Analysis: Hydro One

The following is my analysis on the company Hydro One, traded on the Toronto Stock Exchange (ticker, H.TO).

Disclosure: I do not hold any position in the company, nor do I intend to in the next 48 hours.

Quick Facts

  • Industry: Utilities – Regulated Electric
  • Segment: Utilities
  • Type of buy: Very Defensive
  • Dividends: $0.84 paid out annually (on a TTM basis)
  • Payout ratio: 73% (on a TTM basis)
  • Market Cap: approx. $14B, public float of $7B1
  • Payout ratio – Generally anything above 60% is unhealthy for the company. However, considering this is a heavily regulated business and has restrictions on its ROE, I believe I am okay to overlook this ratio. Essentially, giving out dividends is the way the company is paying its shareholders as the stock price increase would not be tremendous. Also, the fact that it enjoys a monopoly in Ontario makes me comfortable in owning this as the business is highly unlikely to shut down its operations in a blink of an eye due to this metric.

Why buy this at current price levels ($22.10, as of writing this article)

  • Price: I believe for a business which is valued at approximately $14B, with an EPS of $1.14, I believe it is fairly priced.
  • I also bought it because it enjoys a monopoly (more explained in the business model part of the post) as it is likely to stay around from 5-10 years from now and more.
  • Growth in electricity expenses in the province provides an opportunity to profit by investing in this company.
  • I would buy this more for dividends, as I find the growth opportunities to have dried up in the equity markets. Also, I am starting to get a bit concerned with the equity markets and their direction in 2-3 years from now.
    • Worst case scenario: If the stock heads down south in the near future, I am okay to hold on to it and earn a dividend. If it goes down when there is a general correction, I would either add to my position or consider other lucrative opportunities (should they exist or fit my criteria).
    • Considering it is in the utilities sector, in the event of a downturn this sector gets the most attention as people flock to buy a piece in this sector.

Business Model

  • Monopoly: It is the biggest energy player in the province of Ontario which is home to approximately 38% of Canada’s population. Moreover, it intends to buy out the remaining smaller players in the province.
    • Bought Great Lakes Power Transmission in 2016 which increased its coverage to approximately 98% of the province wide capacity.
  • As per the Q1 2017 Investor Overview1 the expected compounded rate increase in the customer end bill over a period of 10 year is approximately 8.2%. This is substantial and indicates the electricity is set to become expensive in the near future. While it would mean my hydro bills are going up, I want to profit from this opportunity by investing in this business.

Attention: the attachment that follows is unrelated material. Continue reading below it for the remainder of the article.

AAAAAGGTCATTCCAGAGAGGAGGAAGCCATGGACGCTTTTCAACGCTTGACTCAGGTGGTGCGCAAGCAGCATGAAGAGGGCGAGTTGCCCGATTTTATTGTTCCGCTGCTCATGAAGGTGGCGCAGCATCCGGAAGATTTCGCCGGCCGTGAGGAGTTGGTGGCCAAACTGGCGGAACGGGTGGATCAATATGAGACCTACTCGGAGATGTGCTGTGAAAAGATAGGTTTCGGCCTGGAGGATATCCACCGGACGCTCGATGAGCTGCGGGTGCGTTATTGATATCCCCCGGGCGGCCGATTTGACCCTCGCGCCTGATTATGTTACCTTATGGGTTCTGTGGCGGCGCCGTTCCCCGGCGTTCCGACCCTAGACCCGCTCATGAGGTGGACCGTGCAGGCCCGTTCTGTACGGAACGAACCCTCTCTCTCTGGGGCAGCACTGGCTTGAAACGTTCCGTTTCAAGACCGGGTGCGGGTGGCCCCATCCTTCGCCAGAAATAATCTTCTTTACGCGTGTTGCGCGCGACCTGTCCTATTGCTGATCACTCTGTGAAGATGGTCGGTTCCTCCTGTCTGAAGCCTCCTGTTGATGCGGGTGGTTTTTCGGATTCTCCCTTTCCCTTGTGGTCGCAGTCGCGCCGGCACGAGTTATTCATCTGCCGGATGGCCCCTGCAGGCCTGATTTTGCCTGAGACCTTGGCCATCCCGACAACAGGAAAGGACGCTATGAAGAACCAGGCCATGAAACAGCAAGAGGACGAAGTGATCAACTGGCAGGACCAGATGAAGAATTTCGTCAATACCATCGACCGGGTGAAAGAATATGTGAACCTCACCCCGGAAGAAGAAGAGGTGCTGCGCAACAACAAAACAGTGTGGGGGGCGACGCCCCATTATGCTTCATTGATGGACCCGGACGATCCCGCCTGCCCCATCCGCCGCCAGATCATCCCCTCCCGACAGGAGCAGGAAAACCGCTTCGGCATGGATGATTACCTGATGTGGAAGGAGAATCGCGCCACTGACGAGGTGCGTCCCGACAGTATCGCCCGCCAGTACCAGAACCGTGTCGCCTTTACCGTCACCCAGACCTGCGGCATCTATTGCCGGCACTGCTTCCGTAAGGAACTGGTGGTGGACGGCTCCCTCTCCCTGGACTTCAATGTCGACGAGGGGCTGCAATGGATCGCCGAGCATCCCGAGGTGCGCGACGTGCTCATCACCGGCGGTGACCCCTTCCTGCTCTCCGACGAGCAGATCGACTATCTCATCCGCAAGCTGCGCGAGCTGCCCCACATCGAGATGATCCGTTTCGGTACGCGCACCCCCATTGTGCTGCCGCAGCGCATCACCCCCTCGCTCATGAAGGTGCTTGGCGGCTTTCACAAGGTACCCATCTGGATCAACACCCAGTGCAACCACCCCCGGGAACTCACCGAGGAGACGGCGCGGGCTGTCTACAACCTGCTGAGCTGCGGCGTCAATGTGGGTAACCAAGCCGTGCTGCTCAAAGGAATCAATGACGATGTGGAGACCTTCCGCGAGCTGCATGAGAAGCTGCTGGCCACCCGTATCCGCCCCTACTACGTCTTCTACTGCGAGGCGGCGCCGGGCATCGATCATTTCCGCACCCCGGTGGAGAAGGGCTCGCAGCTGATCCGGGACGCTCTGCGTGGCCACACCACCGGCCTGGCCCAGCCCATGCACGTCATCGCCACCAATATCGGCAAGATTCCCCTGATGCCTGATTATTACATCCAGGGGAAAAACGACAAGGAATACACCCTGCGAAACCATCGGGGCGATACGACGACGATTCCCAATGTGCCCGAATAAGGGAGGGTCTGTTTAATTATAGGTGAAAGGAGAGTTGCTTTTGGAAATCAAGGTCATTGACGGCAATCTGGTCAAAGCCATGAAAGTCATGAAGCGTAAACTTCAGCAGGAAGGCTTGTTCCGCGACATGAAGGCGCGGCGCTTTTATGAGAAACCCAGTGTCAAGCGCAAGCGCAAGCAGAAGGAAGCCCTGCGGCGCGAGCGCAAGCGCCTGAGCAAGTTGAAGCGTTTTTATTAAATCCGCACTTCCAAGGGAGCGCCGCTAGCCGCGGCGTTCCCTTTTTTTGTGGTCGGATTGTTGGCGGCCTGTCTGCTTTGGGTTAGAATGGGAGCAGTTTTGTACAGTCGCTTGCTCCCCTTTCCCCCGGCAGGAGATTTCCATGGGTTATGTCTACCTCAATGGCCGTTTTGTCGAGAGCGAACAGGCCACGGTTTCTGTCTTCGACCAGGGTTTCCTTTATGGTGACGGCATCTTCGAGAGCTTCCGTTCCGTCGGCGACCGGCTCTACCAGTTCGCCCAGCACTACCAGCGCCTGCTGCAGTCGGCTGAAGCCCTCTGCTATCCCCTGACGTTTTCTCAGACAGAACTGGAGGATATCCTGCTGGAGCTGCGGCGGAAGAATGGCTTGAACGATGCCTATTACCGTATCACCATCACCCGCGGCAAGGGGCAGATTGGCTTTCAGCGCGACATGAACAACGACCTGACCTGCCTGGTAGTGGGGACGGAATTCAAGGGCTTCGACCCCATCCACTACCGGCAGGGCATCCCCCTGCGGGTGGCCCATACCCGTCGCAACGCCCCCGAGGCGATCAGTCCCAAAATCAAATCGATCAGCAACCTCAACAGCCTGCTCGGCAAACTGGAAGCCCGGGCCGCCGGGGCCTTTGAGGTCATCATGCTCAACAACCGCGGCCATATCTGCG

• Outstanding Acquisitions (subject to regulatory approvals):
    • Plans to buy Avista Corp for $5.3B USD ($53 USD per share in cash).
    • Orillia Power Distribution subject to approval from OEB.

Risks

  • Subject to regulations & changing political climate: The government appoints 40% of Board Members with veto rights over the CEO. This implies, the government will call the shots.
    • Considering, how this company is subject to political climate in the province, the business as a whole is stable and does not need much innovation. The drawback about the company being partly owned by the local government is it limits itself to a certain threshold when it comes to ROE.
    • Allowed ROE will reset annually after 2019 by a formula linked to long-term government bond yields and utility bond spreads1. The 2017 allowed ROE was 8.7%, which I would gladly take considering the conservative nature of the business and how this return is close to the long term S&P 500 return.
  • Anticipated secondary offerings: None until further notice2. The government released a statement on May 8, 2017 indicating it does not foresee selling their stakes any further. Obviously, if things go south in Ontario and the provincial government is finding hard to find revenues, this may change. This change might dilute the equity base as more additional shares are issued.
    • With this the province owns 49.9% of the company’s outstanding shares3.
    • The initial plan was to make 60% of Hydro One shares available on the public market. This means, there is still 10% worth of Hydro One stake the provincial government will look to divest in the near future.

Citations

  1. Hydro One Investors Relations pdf
  2. News Ontario
  3. Hydro One Investors Relations

Additional Readings

  1. Why does electricity cost so much in Ontario
  2. Motley Fool

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